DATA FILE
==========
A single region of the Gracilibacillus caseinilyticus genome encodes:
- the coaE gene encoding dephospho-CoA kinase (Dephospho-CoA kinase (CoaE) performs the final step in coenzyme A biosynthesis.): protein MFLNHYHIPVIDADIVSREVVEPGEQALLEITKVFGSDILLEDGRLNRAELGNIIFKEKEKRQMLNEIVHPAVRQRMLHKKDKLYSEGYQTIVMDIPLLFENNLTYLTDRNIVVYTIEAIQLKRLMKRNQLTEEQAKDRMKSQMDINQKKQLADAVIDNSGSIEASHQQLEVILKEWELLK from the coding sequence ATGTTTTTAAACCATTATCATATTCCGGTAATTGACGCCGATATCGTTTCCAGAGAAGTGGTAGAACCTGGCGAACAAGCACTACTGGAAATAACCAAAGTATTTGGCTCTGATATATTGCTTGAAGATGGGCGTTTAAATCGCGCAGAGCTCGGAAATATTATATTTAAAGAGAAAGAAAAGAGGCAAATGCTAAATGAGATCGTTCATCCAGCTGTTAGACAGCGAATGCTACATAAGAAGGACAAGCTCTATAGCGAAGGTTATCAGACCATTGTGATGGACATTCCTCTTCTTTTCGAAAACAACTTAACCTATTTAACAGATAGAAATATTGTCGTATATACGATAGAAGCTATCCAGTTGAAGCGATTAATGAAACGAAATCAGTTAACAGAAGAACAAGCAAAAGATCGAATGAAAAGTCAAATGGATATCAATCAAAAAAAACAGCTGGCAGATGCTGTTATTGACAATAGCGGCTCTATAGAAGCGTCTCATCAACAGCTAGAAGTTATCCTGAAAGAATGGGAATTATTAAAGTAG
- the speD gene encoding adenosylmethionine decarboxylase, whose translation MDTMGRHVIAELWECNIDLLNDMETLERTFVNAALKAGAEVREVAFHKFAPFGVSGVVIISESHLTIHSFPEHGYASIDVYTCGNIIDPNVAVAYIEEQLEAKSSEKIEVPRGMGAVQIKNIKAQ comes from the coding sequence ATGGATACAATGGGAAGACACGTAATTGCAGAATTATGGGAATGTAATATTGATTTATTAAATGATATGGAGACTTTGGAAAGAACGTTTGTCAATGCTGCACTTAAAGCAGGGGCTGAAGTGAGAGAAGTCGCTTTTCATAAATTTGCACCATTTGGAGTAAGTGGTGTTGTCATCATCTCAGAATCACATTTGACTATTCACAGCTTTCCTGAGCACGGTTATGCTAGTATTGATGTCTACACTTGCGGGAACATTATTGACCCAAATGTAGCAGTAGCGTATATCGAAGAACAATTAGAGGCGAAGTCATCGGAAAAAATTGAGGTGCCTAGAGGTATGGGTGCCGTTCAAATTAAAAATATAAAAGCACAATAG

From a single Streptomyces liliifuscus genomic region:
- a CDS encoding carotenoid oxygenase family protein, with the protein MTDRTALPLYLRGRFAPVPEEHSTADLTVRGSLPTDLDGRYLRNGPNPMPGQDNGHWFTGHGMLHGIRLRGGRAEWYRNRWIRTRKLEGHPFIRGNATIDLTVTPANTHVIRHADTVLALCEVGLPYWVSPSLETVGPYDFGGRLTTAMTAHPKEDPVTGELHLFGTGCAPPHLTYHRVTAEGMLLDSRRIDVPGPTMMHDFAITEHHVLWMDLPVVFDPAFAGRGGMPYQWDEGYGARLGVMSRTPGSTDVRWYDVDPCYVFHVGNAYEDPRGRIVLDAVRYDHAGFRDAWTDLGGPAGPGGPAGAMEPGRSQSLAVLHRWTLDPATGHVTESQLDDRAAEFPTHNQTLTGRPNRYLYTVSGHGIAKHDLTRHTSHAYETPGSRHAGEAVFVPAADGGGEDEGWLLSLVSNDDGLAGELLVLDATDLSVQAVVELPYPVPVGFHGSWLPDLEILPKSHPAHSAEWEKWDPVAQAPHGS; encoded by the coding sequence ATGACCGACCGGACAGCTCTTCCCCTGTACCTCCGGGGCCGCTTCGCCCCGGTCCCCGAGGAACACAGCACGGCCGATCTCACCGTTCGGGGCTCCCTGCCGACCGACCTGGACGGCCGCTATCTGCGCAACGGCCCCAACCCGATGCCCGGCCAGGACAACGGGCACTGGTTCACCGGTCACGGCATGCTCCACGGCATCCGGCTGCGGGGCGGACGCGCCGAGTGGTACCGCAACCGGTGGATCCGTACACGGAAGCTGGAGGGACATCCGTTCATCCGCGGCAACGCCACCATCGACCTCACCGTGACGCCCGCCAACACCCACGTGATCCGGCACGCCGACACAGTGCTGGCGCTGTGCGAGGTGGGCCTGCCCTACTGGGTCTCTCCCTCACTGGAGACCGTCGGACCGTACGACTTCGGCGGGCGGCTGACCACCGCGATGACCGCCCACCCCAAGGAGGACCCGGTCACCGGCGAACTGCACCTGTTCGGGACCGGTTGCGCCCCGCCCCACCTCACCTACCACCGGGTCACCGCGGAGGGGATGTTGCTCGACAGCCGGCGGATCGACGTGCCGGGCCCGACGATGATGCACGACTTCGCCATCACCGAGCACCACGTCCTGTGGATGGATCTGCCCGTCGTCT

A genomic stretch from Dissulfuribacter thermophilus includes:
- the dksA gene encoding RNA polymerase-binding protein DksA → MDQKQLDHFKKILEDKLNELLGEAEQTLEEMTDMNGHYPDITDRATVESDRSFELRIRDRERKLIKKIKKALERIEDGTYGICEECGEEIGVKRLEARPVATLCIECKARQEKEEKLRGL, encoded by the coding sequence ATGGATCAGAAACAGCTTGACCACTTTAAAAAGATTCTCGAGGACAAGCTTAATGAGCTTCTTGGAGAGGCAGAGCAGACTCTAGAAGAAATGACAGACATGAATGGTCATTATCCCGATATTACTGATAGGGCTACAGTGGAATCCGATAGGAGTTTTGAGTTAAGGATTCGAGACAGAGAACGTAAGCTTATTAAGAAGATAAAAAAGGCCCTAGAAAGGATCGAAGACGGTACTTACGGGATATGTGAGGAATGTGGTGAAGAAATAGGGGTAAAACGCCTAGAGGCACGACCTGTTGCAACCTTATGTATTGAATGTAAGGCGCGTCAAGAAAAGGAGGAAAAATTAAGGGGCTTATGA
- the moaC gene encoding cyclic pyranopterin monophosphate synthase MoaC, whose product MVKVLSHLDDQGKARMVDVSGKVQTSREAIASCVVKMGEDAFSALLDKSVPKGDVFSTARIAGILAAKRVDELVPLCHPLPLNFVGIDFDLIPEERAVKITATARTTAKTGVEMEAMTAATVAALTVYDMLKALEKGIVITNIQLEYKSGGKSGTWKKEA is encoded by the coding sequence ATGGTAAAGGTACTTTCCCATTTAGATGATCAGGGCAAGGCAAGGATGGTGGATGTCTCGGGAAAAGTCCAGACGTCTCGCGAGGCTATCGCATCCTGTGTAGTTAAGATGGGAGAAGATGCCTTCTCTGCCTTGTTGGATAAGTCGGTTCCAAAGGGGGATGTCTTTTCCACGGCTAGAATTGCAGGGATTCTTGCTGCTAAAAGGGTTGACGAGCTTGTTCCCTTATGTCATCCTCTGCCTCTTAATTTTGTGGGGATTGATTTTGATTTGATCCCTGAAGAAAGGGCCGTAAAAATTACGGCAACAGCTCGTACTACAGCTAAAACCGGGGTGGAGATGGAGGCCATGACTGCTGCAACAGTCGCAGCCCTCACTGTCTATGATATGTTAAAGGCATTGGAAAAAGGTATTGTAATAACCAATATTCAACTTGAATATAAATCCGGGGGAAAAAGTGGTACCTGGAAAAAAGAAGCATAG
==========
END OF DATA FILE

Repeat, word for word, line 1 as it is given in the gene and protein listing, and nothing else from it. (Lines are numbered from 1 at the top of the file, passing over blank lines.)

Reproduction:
A single region of the Gracilibacillus caseinilyticus genome encodes: